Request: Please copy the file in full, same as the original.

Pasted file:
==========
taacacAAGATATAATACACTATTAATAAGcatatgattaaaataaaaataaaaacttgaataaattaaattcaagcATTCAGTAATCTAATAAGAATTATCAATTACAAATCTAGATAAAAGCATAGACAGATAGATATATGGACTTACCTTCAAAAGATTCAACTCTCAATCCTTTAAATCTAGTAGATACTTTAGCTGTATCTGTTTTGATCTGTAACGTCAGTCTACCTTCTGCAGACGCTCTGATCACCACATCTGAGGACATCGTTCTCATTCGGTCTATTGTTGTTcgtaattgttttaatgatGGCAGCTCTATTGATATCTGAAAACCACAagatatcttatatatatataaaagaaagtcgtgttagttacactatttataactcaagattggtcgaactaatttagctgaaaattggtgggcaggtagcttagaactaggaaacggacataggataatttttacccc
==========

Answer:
taacacAAGATATAATACACTATTAATAAGcatatgattaaaataaaaataaaaacttgaataaattaaattcaagcATTCAGTAATCTAATAAGAATTATCAATTACAAATCTAGATAAAAGCATAGACAGATAGATATATGGACTTACCTTCAAAAGATTCAACTCTCAATCCTTTAAATCTAGTAGATACTTTAGCTGTATCTGTTTTGATCTGTAACGTCAGTCTACCTTCTGCAGACGCTCTGATCACCACATCTGAGGACATCGTTCTCATTCGGTCTATTGTTGTTcgtaattgttttaatgatGGCAGCTCTATTGATATCTGAAAACCACAagatatcttatatatatataaaagaaagtcgtgttagttacactatttataactcaagattggtcgaactaatttagctgaaaattggtgggcaggtagcttagaactaggaaacggacataggataatttttacccc